On February 2, 2011, US EPA announced that it will set drinking water limits on the chemical perchlorate, the solvents trichloroethylene (TCE) and tetrachloroethylene (PCE), and a number of other chemicals commonly used in industrial operations.

Perchlorate is particularly pervasive, occurring both naturally and through manufacturing. Because of its high oxygen content and stability, the chemical is an ideal oxidizer, commonly used to produce rocket fuel and explosives. It is also an ingredient in fireworks, flares, bleaches, some fertilizers, airbag inflation devices and other automotive components.

California and Massachusetts already have established limits on perchlorate in drinking water, but there has never been a national standard set by EPA. The decision to set a national standard for perchlorate reverses a 2008 Bush administration decision in which EPA determined that, under the Safe Drinking Water Act criteria, there was not "meaningful opportunity for health risk reduction" through a national drinking water regulation. Instead, the Bush administration recommended that concentrations of perchlorate not exceed a "health advisory level" of 15 parts per billion.

In a separate action, the agency is also moving towards establishing a drinking water standard to address a group of up to 16 volatile organic compounds (VOCs). These chemicals include industrial solvents such as trichloroethylene and tetrachloroethylene, as well as other regulated and unregulated chemicals that are discharged from industrial operations. The VOC standards will be developed as part of EPA's new "drinking water strategy" to address contaminants as groups rather than individually.

TCE, PCE and other organic solvents are the most widely identified contaminants addressed during cleanup of manufacturing or other industrial sites. EPA's move toward a drinking water standard for these VOCs are based on some studies that raise questions about the impact of these substances on long-term health.

New national standards could have a significant impact on the costs of cleanup involving these chemicals and on common law tort claims for property damage and personal injury.

Direct Effects of Drinking Water Standards

Under the Safe Drinking Water Act, an enforceable primary drinking water standard, also referred to as a "Maximum Contaminant Level" (MCL), is the maximum permissible level of a contaminant in water that may be delivered to any user of a public water system.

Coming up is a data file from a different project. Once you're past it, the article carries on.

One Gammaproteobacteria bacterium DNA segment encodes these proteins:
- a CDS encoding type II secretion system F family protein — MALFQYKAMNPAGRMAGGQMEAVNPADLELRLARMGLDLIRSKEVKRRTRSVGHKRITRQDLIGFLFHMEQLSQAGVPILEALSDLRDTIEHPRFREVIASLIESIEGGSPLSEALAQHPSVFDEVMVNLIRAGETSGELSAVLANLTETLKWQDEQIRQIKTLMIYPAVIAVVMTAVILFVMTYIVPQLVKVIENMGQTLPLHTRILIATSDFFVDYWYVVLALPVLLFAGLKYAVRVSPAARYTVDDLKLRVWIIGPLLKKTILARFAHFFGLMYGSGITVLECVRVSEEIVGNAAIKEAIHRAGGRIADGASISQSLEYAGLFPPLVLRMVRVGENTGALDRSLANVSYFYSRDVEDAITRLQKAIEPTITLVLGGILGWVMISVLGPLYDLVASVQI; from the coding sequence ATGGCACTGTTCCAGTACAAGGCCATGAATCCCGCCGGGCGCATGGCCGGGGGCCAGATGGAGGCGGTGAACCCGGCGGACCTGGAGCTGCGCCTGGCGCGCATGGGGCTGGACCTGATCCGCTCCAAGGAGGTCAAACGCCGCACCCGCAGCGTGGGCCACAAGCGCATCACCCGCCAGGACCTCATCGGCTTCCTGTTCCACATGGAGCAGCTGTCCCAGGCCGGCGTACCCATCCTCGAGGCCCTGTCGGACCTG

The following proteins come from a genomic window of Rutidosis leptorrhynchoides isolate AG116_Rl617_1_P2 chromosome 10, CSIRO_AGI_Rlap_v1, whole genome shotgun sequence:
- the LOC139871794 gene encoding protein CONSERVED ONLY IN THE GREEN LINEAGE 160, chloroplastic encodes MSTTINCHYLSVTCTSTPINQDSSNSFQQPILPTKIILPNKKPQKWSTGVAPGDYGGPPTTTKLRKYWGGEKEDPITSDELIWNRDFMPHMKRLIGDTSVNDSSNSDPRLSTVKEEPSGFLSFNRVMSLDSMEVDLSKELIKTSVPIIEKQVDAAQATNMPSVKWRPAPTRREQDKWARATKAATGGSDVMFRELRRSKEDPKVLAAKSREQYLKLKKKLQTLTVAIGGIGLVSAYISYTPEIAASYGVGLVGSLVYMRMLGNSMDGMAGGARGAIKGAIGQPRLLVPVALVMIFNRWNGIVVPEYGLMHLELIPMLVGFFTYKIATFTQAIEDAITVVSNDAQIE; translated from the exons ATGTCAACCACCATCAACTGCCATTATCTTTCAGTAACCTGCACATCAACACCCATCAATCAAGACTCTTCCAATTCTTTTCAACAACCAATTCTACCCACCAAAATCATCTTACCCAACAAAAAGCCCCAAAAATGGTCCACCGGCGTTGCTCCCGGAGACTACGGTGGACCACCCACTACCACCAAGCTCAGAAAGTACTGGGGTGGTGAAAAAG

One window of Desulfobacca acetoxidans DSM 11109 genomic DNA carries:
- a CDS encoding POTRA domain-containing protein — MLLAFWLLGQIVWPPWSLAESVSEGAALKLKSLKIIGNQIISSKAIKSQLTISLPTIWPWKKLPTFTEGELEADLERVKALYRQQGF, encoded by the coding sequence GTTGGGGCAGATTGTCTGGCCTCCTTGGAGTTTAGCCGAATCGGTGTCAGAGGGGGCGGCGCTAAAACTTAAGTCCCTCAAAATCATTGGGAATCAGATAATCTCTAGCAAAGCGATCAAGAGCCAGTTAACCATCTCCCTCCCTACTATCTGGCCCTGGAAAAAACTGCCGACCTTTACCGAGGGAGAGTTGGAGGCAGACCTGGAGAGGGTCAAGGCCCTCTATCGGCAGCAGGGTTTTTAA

MCLs are also used to establish cleanup levels required under the Comprehensive Environmental Response, Compensation, and Liability Act (CERCLA). This is because remedial goals under CERCLA must be developed by considering concentration levels to which the human population, including sensitive subgroups, may be exposed without adverse effects over a lifetime. MCLs are often used as the cleanup standard for groundwater designated as drinking water.

After years of research and investigation, the EPA adopted an oral reference dose for perchlorate of 0.007 milligrams per kilogram of body weight based on a review by the National Research Council of the National Academies in February 2005. That reference dose translates to a "Drinking Water Equivalent Level" (DWEL) of 24.5 parts per billion. In January 2006, EPA issued protective guidance recommending 24.5 ppb as a preliminary cleanup goal for perchlorate. Currently, EPA's Regions consider the health advisory level of 15 ppb perchlorate as a remediation goal.

If EPA were to adopt a single-digit MCL for perchlorate (as California and Massachusetts have), it would significantly increase the cost of cleanups and the number of sites requiring cleanup. Similarly, if EPA adopted a particularly stringent MCL for VOCs, the cost and scope of cleanups could significantly increase.

The Indirect Legal Effects of EPA Regulation

The effect of a low MCL on litigation over perchlorate and solvents is unlikely to end with increased clean up costs and cost recovery litigation. Plaintiffs asserting common law property damage claims such as negligence, nuisance, and trespass often press courts to consider MCLs in evaluating whether contamination gives rise to property damage.

Moreover, although MCLs are not indicative of the level of exposure at which a chemical will likely cause injury, plaintiffs often argue that MCLs are based on the best available, peer-reviewed science, and are "safety levels" determined by government officials and scientists who have no stake in litigation. New national standards will undoubtedly spark an expansion of health claims associated with perchlorate and solvents.